CATISE 2016-2017: Project Toyger


Goals and Objectives

     Created to guide new members into the team engineering process, the student lead CATISE program is held every year by the members of the University of Cincinnati CubeCats. This year's CATISE mission, project Toyger, had the objectives of taking atmospheric radiation and photonic measurements as well as taking panoramic photographs from the balloon during flight.


Amanda M., Communications Team Leader

Going into my first year of college, I had no engineering experience and joined UC CubeCats in hopes that I would learn about my major, Aerospace Engineering. The year that followed exceeded all my expectations. I applied to be them lead of the communications team and was incredibly excited when I was chosen.

As a novice, all of the technical terms initially flew over my head and I found it challenging to lead a team of eight people. Through the CATiSE program, I learned to communicate effectively to my fellow team members. It began to come together.

Starting in January, we began testing our subsystem. Many of us got our Amateur Radio Licenses, including me, and we staged foxhunts for our comms system around campus and parks. Meetings tended to be more interactive and engaging.

Then, we launched our HAB in April, and recovered it successfully. The experience was phenomenal. I am looking forward to more experiences to come in the CubeSat Program.

Design and Creation

     Using the Arduino Uno R3 microcontrollers to interface with and store data from all of the onboard equipment, Toyger was designed to meet all of its original mission goals. Data collecting during flight would be recorded to one of several internal storage devices. Utilizing six Arducam Minis, a handbuilt Geiger counter, and a custom designed spectroscope. The team was ready to begin testing of the project.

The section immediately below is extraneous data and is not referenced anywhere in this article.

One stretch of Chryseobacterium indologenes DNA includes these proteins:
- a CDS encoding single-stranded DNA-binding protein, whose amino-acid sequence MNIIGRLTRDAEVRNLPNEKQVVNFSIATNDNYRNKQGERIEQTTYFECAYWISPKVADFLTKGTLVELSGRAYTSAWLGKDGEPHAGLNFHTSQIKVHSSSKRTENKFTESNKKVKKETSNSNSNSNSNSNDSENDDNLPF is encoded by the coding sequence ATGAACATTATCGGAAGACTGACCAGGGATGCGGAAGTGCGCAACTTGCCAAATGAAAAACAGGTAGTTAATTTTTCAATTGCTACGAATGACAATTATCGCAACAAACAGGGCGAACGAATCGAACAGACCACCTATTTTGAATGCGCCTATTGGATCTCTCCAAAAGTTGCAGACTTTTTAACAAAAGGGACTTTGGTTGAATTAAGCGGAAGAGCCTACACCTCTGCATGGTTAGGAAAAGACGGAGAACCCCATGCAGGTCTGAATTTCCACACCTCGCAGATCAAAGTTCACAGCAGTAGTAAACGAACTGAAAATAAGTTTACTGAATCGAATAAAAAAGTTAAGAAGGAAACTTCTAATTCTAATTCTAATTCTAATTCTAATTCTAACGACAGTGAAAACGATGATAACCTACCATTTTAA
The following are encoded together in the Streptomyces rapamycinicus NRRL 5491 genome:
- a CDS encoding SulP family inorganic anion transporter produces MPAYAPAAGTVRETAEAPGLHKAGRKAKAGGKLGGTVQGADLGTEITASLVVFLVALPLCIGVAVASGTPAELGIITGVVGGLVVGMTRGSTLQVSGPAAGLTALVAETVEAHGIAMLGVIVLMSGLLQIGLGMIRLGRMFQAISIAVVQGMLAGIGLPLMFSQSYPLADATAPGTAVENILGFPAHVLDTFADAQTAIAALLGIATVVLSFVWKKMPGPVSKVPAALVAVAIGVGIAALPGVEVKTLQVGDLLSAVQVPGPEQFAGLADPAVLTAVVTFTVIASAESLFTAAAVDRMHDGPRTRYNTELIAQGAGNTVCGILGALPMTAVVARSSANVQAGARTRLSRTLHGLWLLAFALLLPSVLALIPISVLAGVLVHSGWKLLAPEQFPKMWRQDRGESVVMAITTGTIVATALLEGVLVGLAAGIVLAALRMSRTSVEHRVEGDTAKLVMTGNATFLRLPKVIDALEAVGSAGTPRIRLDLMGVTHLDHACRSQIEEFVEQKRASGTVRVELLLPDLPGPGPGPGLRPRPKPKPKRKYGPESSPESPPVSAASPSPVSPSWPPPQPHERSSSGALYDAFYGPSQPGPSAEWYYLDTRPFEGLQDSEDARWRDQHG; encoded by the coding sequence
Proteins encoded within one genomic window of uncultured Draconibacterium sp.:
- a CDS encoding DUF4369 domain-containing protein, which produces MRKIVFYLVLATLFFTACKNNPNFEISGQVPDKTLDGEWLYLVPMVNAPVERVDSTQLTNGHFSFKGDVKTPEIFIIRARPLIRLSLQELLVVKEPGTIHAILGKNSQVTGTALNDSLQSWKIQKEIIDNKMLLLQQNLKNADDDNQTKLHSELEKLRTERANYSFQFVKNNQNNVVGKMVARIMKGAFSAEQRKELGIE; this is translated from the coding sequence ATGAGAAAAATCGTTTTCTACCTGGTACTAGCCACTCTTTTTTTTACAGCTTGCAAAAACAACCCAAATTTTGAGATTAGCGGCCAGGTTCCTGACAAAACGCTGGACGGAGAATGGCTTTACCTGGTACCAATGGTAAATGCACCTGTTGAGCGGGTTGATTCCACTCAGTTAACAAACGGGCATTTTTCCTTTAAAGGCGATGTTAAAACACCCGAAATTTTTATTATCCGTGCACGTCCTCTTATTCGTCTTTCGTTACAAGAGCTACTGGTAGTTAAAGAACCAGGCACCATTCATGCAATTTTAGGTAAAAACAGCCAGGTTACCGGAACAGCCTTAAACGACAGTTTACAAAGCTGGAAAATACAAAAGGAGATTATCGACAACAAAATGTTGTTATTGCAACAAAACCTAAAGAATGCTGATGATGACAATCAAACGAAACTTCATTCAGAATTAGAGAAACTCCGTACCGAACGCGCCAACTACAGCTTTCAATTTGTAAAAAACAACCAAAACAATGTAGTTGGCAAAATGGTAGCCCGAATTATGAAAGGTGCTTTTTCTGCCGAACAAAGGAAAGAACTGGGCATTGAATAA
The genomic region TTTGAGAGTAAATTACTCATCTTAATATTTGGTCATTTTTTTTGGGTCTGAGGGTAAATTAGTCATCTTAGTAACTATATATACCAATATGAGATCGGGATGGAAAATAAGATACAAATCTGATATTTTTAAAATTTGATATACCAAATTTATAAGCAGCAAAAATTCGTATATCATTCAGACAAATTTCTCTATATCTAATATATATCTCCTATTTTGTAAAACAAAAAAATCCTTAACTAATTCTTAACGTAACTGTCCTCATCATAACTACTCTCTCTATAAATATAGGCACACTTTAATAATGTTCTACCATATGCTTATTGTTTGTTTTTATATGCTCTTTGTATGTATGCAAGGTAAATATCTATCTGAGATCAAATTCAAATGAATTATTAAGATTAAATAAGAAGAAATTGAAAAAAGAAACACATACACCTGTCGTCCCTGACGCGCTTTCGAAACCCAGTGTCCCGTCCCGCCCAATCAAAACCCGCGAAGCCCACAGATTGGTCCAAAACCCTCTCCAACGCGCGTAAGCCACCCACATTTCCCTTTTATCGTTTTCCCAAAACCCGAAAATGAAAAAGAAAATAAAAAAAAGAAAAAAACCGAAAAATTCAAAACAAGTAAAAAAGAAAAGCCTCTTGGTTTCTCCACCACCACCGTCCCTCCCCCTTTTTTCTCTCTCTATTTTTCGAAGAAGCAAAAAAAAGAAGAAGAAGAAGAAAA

Jacob K., Flight Systems Team Lead

Becoming a team lead for the CATiSE program my freshman year was one of the most rewarding experiences I had that year, in the friends I made and in the knowledge I gained from it. There was a certain satisfaction from being a part of the team that sent a balloon 93,000 feet into the atmosphere, but an extra sense in knowing that I played such a large role in it. Being a team lead was, at times a baptism by fire- getting thrown in without knowing much on the subject and doing a lot of learning on the fly. In these situations, the importance of teamwork became evident. Most importantly however, this program and being a team lead gave real, relevant engineering experience in leading a group of people on an engineering task. Being a team lead personally helped my leadership skills, my planning, my researching skills and technical abilities. Now, as I look for a co-op opportunity having the experience as a team lead on my resume is a great talking point and is great for employers looking for experience. As I have said before, being a part of the CATiSE program and more specifically a team lead was one of the most rewarding things I have done so far in school.


Evan B., Software and Payload Team Lead

When I first came to UC, I really wanted to find an organization where I could do something important. Joining CubeCats and entering into the CATiSE program was the best decision I made all year. Not only were we learning about the process of creating a CubeSat by building a high-altitude balloon, but I was working with a wonderful group of individuals who all shared similar interests. This allowed me to come out of my shell and make new friends. Being one of the Flight Systems team leads really helped me be comfortable outside my comfort zone and allowed me to learn and exercise my leadership skills. Launching our balloon that took eight months of work and getting the pictures back was one of my proudest moments of my life. CATiSE was not just another thing to put on my resume, but something that I will remember being part of looking back at my time in college.


Launch and Recovery

     Launched April 15th, project Toyger ascended 28 km into the atmosphere, and landed in Southern Ohio. Taking over eight thousand pictures during its journey, Toyger offered a unique view of the world we live in.


The final source code of the project is available here

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